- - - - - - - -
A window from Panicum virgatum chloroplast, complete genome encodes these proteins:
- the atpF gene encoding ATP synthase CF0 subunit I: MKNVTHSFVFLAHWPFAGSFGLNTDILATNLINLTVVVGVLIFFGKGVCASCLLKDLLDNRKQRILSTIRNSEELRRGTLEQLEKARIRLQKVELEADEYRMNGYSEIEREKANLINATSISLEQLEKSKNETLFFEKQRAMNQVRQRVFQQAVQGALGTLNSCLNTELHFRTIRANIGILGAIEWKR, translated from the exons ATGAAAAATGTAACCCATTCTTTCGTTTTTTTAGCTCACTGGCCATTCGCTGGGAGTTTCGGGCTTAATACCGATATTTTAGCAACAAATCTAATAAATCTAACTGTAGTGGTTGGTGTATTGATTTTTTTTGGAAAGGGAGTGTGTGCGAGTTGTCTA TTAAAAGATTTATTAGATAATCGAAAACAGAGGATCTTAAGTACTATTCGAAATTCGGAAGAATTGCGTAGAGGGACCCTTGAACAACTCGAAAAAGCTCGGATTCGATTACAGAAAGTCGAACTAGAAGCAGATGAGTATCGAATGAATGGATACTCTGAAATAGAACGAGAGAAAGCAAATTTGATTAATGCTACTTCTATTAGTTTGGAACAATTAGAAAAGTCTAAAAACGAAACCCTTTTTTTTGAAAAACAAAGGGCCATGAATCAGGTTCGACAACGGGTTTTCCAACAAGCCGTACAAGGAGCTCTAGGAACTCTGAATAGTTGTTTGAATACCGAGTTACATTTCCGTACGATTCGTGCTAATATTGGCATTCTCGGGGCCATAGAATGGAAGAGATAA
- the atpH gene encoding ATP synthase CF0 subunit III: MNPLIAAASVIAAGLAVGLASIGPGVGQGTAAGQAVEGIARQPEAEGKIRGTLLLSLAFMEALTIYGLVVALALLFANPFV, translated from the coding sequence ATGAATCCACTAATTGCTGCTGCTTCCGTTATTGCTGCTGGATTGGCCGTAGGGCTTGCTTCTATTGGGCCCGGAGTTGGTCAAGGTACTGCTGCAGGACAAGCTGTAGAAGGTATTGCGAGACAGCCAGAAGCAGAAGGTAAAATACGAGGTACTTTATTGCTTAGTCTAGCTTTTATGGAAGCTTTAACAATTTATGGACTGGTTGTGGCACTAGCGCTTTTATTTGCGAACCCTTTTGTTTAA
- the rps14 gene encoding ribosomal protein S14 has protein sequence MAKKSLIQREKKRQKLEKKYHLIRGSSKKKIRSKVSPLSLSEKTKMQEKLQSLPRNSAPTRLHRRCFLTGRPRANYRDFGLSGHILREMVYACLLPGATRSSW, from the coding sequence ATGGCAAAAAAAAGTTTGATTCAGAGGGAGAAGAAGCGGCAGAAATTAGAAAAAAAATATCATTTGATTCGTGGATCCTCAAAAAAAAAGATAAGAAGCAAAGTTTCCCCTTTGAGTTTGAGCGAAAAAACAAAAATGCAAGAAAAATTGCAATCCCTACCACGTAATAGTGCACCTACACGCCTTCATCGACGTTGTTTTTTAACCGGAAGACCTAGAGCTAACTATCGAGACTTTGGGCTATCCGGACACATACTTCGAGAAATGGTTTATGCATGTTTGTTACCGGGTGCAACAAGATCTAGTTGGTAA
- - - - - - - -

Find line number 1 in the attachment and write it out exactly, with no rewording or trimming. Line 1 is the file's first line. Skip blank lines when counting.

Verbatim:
A window from Panicum virgatum chloroplast, complete genome encodes these proteins: